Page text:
Widely praised and enormously popular, Lyndon Johnson and the American Dream is a work of biography like few others. With uncanny insight and a richly engrossing style, the author renders LBJ in all his vibrant, conflicted humanity.
Lyndon Johnson and the American Dream, Doris Kearns Goodwin, 1991, 366 pages.
Unit 6 – The Crisis of the Middle-Class Constitution: Why Economic Inequality Threatens Our Republic, Ganesh Sitaraman – April 3, 2018
In this original, provocative contribution to the debate over economic inequality, Ganesh Sitaraman argues that a strong and sizable middle class is a prerequisite for America’s constitutional system.
For most of Western history, Sitaraman argues, constitutional thinkers assumed economic inequality was inevitable and inescapable—and they designed governments to prevent class divisions from spilling over into class warfare. The American Constitution is different. Compared to Europe and the ancient world, America was a society of almost unprecedented economic equality, and the founding generation saw this equality as essential for the preservation of America’s republic. Over the next two centuries, generations of Americans fought to sustain the economic preconditions for our constitutional system. But today, with economic and political inequality on the rise, Sitaraman says Americans face a choice: Will we accept rising economic inequality and risk oligarchy or will we rebuild the middle class and reclaim our republic?
The Crisis of the Middle-Class Constitution is a tour de force of history, philosophy, law, and politics. It makes a compelling case that inequality is more than just a moral or economic problem; it threatens the very core of our constitutional system.
The Crisis of the Middle-Class Constitution: Why Economic Inequality Threatens Our Republic, Ganesh Sitaraman, 2017, 302 pages.
Unit TBA – An As Yet Undecided Documentary Movie – May 1, 2018
We will decide on a documentary that everyone will watch on their own prior to our meeting, then we will discuss.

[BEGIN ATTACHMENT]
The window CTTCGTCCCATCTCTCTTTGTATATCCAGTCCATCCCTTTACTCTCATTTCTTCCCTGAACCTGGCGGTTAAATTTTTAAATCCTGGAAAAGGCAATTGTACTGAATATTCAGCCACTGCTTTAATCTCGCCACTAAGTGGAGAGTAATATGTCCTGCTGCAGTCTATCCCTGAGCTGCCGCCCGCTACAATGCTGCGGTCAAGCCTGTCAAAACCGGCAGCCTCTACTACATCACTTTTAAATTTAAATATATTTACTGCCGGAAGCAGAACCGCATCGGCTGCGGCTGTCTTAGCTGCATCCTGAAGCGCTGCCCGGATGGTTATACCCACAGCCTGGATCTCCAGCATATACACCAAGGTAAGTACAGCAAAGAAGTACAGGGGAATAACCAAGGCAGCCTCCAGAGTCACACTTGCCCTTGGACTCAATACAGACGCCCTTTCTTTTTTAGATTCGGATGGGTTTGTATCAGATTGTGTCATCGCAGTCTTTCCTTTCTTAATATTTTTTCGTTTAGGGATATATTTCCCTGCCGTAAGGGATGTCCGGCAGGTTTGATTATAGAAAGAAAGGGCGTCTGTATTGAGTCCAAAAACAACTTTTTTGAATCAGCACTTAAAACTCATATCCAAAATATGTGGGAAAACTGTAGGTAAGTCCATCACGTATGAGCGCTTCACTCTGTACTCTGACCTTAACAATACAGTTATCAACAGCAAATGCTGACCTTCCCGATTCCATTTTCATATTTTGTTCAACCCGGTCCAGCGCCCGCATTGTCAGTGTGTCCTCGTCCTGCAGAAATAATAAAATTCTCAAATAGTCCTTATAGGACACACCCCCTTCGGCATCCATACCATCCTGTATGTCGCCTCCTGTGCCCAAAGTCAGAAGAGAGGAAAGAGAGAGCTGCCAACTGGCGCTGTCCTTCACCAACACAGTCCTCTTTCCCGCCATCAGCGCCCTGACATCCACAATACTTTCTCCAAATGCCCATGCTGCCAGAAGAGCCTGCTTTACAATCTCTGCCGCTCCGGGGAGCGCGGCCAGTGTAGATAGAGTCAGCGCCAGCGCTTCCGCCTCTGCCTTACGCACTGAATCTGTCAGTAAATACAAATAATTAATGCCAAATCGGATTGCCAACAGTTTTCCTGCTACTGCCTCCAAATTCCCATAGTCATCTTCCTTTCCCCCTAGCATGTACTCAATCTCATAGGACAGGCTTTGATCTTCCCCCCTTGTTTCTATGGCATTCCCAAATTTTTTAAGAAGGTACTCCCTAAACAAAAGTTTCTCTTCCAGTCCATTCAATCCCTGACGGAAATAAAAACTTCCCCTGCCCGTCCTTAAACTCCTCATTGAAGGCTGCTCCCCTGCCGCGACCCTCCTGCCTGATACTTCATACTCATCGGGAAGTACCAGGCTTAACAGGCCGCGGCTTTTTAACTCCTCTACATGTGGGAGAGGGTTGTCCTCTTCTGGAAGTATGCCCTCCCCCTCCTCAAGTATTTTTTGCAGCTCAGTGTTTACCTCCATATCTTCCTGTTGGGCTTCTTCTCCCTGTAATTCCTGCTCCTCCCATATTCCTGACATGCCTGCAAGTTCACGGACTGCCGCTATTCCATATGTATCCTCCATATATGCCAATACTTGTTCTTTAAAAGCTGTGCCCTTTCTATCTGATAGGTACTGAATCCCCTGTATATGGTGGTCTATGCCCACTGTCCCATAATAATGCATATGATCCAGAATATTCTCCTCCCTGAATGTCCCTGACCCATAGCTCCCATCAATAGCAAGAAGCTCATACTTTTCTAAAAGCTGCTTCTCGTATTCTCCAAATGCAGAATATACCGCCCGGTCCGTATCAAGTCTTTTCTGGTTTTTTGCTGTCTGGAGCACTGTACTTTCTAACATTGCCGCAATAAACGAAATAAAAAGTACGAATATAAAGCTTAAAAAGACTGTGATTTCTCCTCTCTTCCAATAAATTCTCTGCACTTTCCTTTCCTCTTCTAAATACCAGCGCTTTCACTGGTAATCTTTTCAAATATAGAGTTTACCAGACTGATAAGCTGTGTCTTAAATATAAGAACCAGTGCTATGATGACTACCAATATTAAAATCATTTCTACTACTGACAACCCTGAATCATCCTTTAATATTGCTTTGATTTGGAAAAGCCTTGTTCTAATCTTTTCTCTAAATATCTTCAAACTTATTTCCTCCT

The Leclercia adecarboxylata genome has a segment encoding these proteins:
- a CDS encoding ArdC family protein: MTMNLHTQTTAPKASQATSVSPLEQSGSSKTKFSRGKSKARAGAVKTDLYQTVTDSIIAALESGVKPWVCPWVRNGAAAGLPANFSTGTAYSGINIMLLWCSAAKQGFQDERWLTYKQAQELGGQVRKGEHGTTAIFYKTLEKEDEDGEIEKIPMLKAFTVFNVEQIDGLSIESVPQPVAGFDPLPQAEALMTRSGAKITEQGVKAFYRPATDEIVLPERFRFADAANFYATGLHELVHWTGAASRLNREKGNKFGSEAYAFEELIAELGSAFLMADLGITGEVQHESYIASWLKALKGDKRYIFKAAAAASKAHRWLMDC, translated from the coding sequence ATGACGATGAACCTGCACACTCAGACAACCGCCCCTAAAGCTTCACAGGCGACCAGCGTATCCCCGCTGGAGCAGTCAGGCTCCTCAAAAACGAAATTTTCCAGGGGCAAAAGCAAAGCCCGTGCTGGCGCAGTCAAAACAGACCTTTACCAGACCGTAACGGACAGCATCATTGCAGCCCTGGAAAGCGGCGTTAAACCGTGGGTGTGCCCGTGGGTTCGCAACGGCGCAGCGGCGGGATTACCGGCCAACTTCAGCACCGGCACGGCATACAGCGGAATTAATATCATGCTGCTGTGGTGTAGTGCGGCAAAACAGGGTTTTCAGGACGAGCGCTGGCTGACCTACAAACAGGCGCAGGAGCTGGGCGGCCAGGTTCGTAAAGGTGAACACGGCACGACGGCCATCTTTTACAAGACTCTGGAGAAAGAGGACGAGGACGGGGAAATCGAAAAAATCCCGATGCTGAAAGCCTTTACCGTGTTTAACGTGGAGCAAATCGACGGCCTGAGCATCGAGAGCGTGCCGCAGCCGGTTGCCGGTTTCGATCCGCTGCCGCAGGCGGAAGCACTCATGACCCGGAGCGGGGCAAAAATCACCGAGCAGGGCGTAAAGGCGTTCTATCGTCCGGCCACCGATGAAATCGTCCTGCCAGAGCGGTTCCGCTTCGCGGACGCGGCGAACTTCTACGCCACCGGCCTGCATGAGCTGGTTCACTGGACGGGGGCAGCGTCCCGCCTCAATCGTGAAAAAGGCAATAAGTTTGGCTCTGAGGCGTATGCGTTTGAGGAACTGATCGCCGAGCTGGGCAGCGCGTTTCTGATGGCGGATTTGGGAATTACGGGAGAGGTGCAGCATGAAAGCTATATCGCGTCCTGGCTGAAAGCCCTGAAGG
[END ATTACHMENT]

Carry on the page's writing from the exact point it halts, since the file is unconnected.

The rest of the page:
Unit 5 – Kafka Comes to America: Fighting for Justice in the War on Terror – A Public Defender’s Inside Account, Steven Wax – June 5, 2018
“Our government can make you disappear.” Those were the words Steven Wax never imagined he would hear himself say. In his twenty-nine years as a public defender, Wax had never had to warn a client that he or she might be taken away to a military brig, or worse, a “black site,” one of our country’s dreaded secret prisons. How had our country come to this? The disappearance of people happens in places ruled by tyrants, military juntas, fascist strongmen—governments with such contempt for the rule of law that they strip their citizens of all rights. But in America?
Wax interweaves the stories of two men that he and his team represented: Brandon Mayfield, an American-born small town lawyer and family man, arrested as a suspected terrorist in the Madrid train station bombings after a fingerprint was incorrectly traced back to him by the FBI; and Adel Hamad, a Sudanese hospital administrator taken from his apartment to a Pakistani prison and then flown in chains to the United States military prison in Guantanamo Bay, Cuba. Kafka Comes to America reveals where and how our civil liberties have been eroded for a false security, and how each of us can make a difference. If these events could happen to Brandon Mayfield and Adel Hamad, they can happen to anyone. It could happen to us. It could happen to you.
Kafka Comes to America: Fighting for Justice in the War on Terror – A Public Defender’s Inside Account, Steven Wax, 2008, 323 pages.